UrbanDigs Press: NY Times / NY Mag / IBD
A: Jeff Bernstein doing his 'reality check' in today's front page story on NY Times. Jeff joined UrbanDigs about 2 years ago and his presence here has proven to be incredibly beneficial for all readers. We will continue to monitor this market and offer commentary on the fast changing macro environment, and how that may impact our local real estate marketplace. While its not the best sales tactic to tell it like it is in a commission driven industry, we are on a mission to make Manhattan real estate more transparent and to offer a venue where reality trumps babble. Lets continue to keep it real!
Front Page NY Times Real Estate, "Don't Even Say The Words":
New Yorkers have moved from a love affair with real estate to a “short-term hate” phase, said Jeffrey Bernstein, a former Wall Street analyst and a partner in a real estate investment banking firm, Guild Partners in Armonk, N.Y.I totally agree with Jeff. What marks bottoms, is when nobody wants to even discuss the asset anymore, the market is sluggish, and frustration is high - sellers just want to get rid of the asset to eliminate the stress of trying to sell it. We are not there yet. Markets usually do not go from peak to trough in a straight line (except it seemed that the cliff dive crude oil did from mid 2008 - early 2009 was a straight shot from 145 to 30 or so). Rather, there are a number of waves or adjustments and then the market takes a breather as the new comfort zone is reached. For Manhattan, I'm positive there are deals happening right now that will define the next wave down when closings are recorded, ushering in a new round of price discovery. The most surprising deals will be found in the high end & mid/high end market. This includes the Classic 6s, 7s, & 8s, and larger trophy properties that must be sold for whatever reason. I think the next round of price discovery will occur in JUN/JULY, right at the time this market normally slows significantly - the seasonal component of Manhattan real estate I discussed in Friday's State-of-the-Market piece: "
“You’re in a short-term hate market when you have prices coming down 30 to 40 percent, but there’s still some feeling you can make some money out of this,” said Mr. Bernstein, who has blogged about the psychology of asset cycles for UrbanDigs.com, which examines the New York City residential market through a macroeconomics lens. Whether the asset in question is oil, tech stocks or condos, he said, “this is all part of the cycle.”
A hate market, he said, is not a market bottom. That, he explained, will be marked by a sustained period of apathy — and quiet.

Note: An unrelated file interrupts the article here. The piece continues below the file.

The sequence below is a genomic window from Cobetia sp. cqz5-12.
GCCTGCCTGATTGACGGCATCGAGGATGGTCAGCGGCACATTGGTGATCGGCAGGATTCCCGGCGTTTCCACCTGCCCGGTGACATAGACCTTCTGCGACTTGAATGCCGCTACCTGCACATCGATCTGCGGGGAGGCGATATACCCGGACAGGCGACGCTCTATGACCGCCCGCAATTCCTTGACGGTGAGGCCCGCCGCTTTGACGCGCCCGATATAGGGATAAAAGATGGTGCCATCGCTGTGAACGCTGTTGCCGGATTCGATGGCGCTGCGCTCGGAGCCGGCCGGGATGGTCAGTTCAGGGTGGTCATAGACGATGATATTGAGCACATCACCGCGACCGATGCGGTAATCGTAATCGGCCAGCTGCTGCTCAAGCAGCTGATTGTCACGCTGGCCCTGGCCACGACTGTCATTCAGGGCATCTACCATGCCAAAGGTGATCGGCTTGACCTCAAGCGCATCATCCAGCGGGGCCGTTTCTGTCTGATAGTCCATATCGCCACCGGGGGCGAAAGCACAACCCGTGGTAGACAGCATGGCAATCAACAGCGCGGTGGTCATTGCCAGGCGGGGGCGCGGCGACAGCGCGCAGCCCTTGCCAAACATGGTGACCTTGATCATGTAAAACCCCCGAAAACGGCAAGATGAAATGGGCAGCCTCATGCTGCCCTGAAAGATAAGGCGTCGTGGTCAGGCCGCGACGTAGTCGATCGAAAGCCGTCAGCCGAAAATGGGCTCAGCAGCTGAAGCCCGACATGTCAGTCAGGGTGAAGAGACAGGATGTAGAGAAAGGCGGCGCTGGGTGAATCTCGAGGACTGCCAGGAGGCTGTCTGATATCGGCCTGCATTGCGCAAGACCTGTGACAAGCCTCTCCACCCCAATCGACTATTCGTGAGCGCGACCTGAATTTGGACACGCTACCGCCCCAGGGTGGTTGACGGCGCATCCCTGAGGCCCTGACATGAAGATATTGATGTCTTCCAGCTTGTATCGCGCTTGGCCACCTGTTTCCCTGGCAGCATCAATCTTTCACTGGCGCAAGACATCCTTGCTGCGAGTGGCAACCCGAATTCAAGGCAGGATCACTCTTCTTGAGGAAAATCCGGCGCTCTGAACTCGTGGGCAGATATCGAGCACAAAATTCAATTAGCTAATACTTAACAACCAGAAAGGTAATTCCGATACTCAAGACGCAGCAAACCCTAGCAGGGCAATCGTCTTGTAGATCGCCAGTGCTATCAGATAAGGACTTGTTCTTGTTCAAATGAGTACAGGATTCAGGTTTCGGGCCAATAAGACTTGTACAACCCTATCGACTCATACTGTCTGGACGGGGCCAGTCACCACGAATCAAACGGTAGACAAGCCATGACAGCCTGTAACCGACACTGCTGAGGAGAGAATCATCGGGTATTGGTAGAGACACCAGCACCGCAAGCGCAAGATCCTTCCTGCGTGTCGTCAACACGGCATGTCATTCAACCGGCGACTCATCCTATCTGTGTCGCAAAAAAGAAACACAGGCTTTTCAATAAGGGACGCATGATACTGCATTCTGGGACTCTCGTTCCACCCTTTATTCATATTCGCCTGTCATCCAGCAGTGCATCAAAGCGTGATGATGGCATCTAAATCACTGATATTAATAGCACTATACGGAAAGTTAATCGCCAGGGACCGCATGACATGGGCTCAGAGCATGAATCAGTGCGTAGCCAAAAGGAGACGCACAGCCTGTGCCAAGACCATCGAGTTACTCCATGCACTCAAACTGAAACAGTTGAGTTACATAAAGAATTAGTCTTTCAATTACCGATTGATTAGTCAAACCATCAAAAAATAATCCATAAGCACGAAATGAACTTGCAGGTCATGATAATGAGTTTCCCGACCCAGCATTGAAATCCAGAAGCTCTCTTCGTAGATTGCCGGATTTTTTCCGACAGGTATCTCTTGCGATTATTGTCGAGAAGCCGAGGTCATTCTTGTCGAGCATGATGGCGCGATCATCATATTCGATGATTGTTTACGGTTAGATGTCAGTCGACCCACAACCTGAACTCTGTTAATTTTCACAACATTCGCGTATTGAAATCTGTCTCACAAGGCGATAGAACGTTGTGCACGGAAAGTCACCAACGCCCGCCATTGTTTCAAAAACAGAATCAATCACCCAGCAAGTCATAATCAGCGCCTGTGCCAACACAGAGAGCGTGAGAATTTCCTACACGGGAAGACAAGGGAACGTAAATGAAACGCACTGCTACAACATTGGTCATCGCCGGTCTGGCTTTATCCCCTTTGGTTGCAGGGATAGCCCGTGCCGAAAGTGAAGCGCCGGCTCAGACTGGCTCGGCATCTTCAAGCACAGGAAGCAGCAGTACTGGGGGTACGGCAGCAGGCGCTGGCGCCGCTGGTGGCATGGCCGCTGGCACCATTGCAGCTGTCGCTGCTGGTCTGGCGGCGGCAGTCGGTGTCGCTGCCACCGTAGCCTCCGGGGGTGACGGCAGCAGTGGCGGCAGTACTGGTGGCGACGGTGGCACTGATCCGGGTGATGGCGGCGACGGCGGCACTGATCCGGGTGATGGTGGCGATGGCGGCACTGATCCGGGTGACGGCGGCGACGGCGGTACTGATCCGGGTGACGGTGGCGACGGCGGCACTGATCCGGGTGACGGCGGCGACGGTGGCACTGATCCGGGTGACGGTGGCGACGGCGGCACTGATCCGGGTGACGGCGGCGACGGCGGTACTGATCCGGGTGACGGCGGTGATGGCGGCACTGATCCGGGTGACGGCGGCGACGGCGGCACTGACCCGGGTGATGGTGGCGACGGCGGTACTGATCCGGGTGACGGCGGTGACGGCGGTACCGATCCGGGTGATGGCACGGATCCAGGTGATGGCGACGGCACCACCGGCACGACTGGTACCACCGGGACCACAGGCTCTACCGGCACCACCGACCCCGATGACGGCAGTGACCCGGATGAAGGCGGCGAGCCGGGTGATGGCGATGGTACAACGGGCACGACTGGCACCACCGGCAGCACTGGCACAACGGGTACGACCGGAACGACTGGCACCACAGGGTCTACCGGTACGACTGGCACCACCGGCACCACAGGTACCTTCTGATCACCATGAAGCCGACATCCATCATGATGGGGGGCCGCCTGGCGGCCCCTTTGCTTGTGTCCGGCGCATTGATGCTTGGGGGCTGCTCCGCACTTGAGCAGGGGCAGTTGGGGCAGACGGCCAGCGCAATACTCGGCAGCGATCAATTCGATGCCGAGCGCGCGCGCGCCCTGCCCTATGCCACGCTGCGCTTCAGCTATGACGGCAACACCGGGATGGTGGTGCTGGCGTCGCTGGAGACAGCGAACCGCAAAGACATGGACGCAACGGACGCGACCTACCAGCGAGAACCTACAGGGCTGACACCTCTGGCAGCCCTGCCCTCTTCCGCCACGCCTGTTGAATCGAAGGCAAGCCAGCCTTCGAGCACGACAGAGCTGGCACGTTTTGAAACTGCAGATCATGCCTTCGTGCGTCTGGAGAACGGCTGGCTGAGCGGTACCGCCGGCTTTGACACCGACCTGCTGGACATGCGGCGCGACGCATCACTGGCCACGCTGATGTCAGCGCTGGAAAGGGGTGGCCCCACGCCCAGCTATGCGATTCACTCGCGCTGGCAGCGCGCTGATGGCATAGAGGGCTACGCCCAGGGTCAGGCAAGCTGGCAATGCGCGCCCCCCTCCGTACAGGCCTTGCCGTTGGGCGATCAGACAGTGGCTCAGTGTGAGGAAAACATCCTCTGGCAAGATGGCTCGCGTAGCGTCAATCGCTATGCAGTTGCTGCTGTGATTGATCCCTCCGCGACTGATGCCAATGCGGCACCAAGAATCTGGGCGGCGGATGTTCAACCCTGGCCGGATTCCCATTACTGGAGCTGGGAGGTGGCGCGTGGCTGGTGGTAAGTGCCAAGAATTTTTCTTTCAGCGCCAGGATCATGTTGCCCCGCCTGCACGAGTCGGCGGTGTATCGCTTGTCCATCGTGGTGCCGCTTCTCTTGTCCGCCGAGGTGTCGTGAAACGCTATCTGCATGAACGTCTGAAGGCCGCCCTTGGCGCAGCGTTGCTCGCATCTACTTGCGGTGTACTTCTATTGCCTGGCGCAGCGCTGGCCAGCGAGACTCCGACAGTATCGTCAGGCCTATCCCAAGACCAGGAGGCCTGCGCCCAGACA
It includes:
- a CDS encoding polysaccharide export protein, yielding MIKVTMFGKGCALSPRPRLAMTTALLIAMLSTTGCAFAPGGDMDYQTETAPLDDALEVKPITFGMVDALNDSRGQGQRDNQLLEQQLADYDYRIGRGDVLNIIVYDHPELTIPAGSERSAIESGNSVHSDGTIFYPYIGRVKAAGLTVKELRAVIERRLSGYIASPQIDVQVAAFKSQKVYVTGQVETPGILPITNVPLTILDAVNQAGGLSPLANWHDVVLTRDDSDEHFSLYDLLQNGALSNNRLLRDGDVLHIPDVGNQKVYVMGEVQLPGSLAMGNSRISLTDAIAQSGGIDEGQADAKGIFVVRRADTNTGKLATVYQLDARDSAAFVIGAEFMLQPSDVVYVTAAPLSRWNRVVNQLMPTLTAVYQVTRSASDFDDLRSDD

“Apathy is when people are so turned off they’re just not interested anymore,” he said. “That means all the speculative juices are wrung out and the only buyers are true buyers who need shelter and might even be grudgingly buying.
“Apathy means there are no expectations and maybe the market gets a little bit better, but really over two to three years there is not much progress. And finally no one is talking about real estate as the great wealth-building vehicle anymore. That is what makes a really good bottom.”
...my view is that this countertrend pickup in activity (which is mostly foot traffic and not a surge in contracts signed) will not last for much longer. Once we enter the slower summer months, history will probably repeat itself and this market could get significantly more illiquid; similar to what the 4th quarter of 2008 saw and bad news for anyone that must sell. If this seasonal component proves correct, serious sellers will find it even more difficult than it is now and that may ultimately mean a bid will have to be hit. Therefore, I think the latter half of the 2nd quarter all the way up to the 4th quarter will show continuing sluggish sales volume and perhaps the second wave of adjustments in pricing that is only proven after the fact."If you have not read Jeff's previous discussions on the Psychology of Asset Cycles & Waiting for the Hatin', the links are provided.
UrbanDigs also got some press recently in the following publications, but I was too busy to add to our PRESS page. Enjoy!
NY Mag: Flipped or Flopped -
Normally, apartments are priced based on “comps”—similar sales nearby, adjusted for layout and condition. But now that we’re a year into the market slowdown, the data pool is big enough that the gurus at Streeteasy.com can go beyond that inexact science. They’ve isolated a list of individual apartments that sold at the peak (mostly in 2006 and 2007) and then again in the past few months. “It’s a true apples-to-apples comparison, assuming a property hasn’t changed considerably,” says appraiser Jonathan Miller. “The only variable is time.” Adds Noah Rosenblatt of Urbandigs.com: “It clears out the noise and gives you a pure look.”Investors Business Daily: Manhattan Housing Hurts Amid Job Losses -
But buyers are "pricing in further downturn risk," said Noah Rosenblatt, publisher of Manhattan housing blog UrbanDigs.com.
"Generally, nobody likes to buy a depreciating asset," he said. "There are value-hunters out there. But the bids they are putting in are not where the seller at this point is willing to go ."